The Monterey New Era
Thursday, April 28, 1892
And on the other side.
October 22, 1892
Looks like my great grandfather, Abraham Gunzendorfer was an inventor! I’ve written about his younger brother, Jacob Gunzendorfer, and his amusement apparatus invention here – looks like big brother Abe might have taught him a thing or two.
So, of course, I had to see if Abe’s cash carrier was ever patented and it looks like it was.
The collected works of Sir Humphry Davy…Discourses delivered before the Royal society. Elements of agricultural chemistry, pt. 1 (Volume 7)
Editor: John Davy Publisher: Smith, Elder and Company, 1893
It’s hard to read but it was patented on November 15, 1892 and is patent number 486250. So of course I searched more and found the patent.
|US 486250 A|
Filing Date May 25, 1892
Publication date November 15, 1892
Inventor Abe B. Gunzendorfer
To all it may concern
Be it known that I, ABE B. GUNZENDORFER, a citizen of the United States, residing at Monterey, Monterey county, State of California, have invented an improvement in Cash-Carriers, and I hereby declare the following to be a full, clear, and exact description of the same.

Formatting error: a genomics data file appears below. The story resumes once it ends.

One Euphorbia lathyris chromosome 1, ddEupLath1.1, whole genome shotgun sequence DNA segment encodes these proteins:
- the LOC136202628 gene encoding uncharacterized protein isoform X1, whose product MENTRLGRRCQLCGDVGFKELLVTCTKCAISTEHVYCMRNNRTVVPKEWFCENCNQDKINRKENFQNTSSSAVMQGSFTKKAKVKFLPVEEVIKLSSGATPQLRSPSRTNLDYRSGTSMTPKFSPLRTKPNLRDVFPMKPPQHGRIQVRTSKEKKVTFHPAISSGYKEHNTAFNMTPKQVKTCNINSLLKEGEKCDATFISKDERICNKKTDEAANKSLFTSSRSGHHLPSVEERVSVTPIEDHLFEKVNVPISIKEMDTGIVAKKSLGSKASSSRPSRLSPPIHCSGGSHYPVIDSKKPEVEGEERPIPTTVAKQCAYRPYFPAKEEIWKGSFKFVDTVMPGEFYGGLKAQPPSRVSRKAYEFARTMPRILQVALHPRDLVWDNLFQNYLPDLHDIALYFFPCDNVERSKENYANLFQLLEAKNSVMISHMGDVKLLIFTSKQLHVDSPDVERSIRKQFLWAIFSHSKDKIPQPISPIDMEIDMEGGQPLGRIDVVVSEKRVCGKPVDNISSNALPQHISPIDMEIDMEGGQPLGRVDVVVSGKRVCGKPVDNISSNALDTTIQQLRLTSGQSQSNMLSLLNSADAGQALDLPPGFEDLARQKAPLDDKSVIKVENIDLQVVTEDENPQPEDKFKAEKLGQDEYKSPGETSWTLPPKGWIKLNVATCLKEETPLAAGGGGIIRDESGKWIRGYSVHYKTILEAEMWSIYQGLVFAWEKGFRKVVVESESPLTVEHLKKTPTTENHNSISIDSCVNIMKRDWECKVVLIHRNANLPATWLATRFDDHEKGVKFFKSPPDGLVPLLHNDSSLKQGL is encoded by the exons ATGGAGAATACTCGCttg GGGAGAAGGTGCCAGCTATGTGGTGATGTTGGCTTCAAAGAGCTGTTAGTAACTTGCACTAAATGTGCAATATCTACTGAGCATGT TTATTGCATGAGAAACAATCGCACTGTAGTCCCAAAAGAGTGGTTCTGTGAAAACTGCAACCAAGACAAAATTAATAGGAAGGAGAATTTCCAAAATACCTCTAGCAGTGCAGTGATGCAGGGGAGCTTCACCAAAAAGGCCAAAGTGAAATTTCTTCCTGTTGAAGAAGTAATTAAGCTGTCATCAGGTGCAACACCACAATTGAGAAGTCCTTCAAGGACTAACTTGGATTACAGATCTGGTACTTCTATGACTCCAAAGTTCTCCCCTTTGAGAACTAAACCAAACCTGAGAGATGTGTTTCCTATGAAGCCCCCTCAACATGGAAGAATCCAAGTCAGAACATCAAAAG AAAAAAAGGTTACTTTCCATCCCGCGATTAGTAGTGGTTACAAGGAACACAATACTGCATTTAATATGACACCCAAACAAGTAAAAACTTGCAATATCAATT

My invention relates to that class of cash carriers in which the car is propelled from one end of the track to the other by means of a sudden force applied at either end.
My invention consists in the novel construction, combination, and arrangement of parts hereinafter fully described, and specifically point out in the claims.
The objects of my invention are to provide simple and effective means for receiving and locking the car at the end of the line, releasing and immediately projecting it on its travel, regulating the power of the propelling device, adjusting the track to any suitable inclination, and locking and releasing the cashbox in the casing.
And it goes on to get more and more technical but since my brain doesn’t work that way, I started drifting off even though this was my GREAT-GRANDFATHER!
And then I looked on Wikipedia for a brief description and found that “cash carriers were used in shops and department stores to carry customers' payments from the sales assistant to the cashier and to carry the change and receipt back again.”
Okay, that makes sense since Abe’s father, Ferdinand Gunzendorfer, owned a store in Monterey called The White House which I’ve written about here. Could they have taken in that much cash in the early 1890’s to need a cash carrier?
So I checked out some photos I have of the interior of the store and don’t see anything like that.
And for good measure (and because I love this photo), here’s Ferdinand in front of the store. Nope, nothing there.
So while I don’t see anything to show that they ever used Abe’s cash carrier in the store, it’s pretty cool to think that he invented it. I’m thinking Abe Gunzendorfer was a smarty pants!